Though a spectacular attempt to cross the Antarctic Continent on foot did not succeed, Shackleton’s 1914-1916 expedition was a triumph of bravery and endurance
EPICS OF EXPLORATION - 4
THE CALL OF ADVENTURE summoned Sir Ernest Shackleton south again in 1914. This was five years after the conclusion of his 1907-1909 expedition to the Antarctic in the Nimrod, seen above. For his 1914 expedition Shackleton took a new ship, the Endurance. A second vessel the Aurora, was intended to act as a supply ship for the latter part of the proposed trans-Antarctic journey.
ON New Year’s Day, 1914, Sir Ernest Shackleton published the plan of his second Transcontinental Antarctic Expedition. He proposed to attempt the most spectacular feat remaining to be accomplished in the Antarctic - the crossing of the continent, by a party on foot, from the Weddell Sea to the Ross Sea via the South Pole.
A new ship, the Endurance, was to take Shackleton’s party to the Weddell Sea and land them as far southward as possible. If they reached there early enough in the season, the transcontinental journey would be begun immediately. In that event the party should have been at the South Pole by January, 1915. Meanwhile a second vessel, the Aurora, would have landed in McMurdo Sound (Ross Sea) a supporting party which would lay depots of food and fuel as far southward as the Beardmore Glacier (83½° S.). These would be picked up by the transcontinental party on the northward half of their march, as it was impracticable for them to start with sufficient food for the whole journey.
If the transcontinental party could not be landed in time to attempt the crossing with any hope of success before the Antarctic winter of 1915, they would start as early as possible in the latter half of that year. The depots, of course, would be equally valuable in either contingency.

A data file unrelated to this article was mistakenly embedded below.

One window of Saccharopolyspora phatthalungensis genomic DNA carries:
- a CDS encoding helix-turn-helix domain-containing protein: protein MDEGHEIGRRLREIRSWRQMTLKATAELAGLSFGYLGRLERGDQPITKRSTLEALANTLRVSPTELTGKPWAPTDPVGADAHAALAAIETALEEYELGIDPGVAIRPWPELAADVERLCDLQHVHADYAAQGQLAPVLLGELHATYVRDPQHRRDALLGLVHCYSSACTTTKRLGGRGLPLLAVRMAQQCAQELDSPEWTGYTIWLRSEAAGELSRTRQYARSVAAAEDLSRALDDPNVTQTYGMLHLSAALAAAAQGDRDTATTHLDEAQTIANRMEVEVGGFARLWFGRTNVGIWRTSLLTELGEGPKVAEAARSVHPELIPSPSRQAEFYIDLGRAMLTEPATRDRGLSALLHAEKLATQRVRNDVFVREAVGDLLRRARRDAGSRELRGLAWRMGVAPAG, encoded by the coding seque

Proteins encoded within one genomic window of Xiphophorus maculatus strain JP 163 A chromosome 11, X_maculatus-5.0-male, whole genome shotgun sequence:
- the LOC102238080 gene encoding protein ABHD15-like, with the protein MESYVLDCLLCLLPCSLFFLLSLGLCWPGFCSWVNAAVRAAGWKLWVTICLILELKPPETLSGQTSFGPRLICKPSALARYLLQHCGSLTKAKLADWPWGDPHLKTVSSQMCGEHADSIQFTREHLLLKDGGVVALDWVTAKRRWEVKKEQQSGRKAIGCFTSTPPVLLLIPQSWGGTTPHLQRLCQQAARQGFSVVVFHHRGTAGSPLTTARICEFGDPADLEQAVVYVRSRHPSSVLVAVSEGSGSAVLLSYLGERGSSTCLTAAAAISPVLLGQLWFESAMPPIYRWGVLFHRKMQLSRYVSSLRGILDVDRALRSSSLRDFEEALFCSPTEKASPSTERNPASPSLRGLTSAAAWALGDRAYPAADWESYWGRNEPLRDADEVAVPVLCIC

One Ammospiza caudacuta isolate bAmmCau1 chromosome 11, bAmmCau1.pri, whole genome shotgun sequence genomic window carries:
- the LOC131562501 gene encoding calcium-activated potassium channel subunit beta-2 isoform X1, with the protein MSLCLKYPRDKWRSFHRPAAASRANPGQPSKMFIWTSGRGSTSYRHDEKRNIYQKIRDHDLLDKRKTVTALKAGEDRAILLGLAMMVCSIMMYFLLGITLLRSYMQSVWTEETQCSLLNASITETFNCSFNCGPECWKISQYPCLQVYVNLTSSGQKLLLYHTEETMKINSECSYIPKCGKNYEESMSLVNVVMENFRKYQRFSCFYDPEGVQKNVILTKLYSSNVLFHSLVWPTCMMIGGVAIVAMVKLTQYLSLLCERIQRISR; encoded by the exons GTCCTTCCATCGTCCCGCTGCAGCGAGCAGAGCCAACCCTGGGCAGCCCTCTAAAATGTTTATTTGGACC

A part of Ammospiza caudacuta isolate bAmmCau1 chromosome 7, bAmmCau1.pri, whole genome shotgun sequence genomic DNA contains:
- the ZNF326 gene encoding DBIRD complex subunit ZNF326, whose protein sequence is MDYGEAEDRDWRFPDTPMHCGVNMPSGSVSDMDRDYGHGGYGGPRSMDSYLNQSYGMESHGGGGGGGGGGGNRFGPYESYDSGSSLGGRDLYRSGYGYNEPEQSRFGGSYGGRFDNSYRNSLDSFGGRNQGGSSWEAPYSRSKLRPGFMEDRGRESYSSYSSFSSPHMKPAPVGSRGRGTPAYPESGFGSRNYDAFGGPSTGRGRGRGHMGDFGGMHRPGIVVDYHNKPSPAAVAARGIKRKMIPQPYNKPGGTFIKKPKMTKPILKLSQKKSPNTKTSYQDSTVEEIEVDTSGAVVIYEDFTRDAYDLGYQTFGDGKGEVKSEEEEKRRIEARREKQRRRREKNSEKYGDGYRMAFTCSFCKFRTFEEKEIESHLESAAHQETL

Such was the plan. It was never realized, and perhaps never will be. But Shackleton’s attempt led to a series of hairbreadth escapes and adventures so remarkable that, if published as fiction, they would probably have met with the criticism that “such things don’t happen in real life”.
By the end of July, 1914, the Endurance was ready to sail from England. But the war-clouds were gathering fast, and on August 4, Shackleton wired to the Admiralty offering to place ship, stores and crew’ at its disposal in the event of war. A laconic “Proceed”
was received within an hour, followed by a later message saying that the authorities wished the expedition to go ahead as planned. Accordingly, the Endurance sailed from Plymouth on September 8. The Aurora, already much nearer the scene of her operations, was not due to leave Hobart (Tasmania) till Christmas.
The Endurance left South Georgia on December 5, 1914, and stood southward into the Weddell Sea - probably the most dangerous in the world. The winds there are generally light, so that new ice can accumulate in huge masses even during summer. The currents, on the other hand, are strong, and sweep the ice-fields - more or less solid masses often many thousands of square miles in area - in a clockwise orbit covering the whole extent of the Sea. These icefields exert remorseless pressure upon any ship unfortunate enough to be caught in them or between them and the coast. Only once - in 1823, the year of its discovery - has the Weddell Sea been found clear of ice; since then few ships have ever entered it, and fewer still have come out unscathed.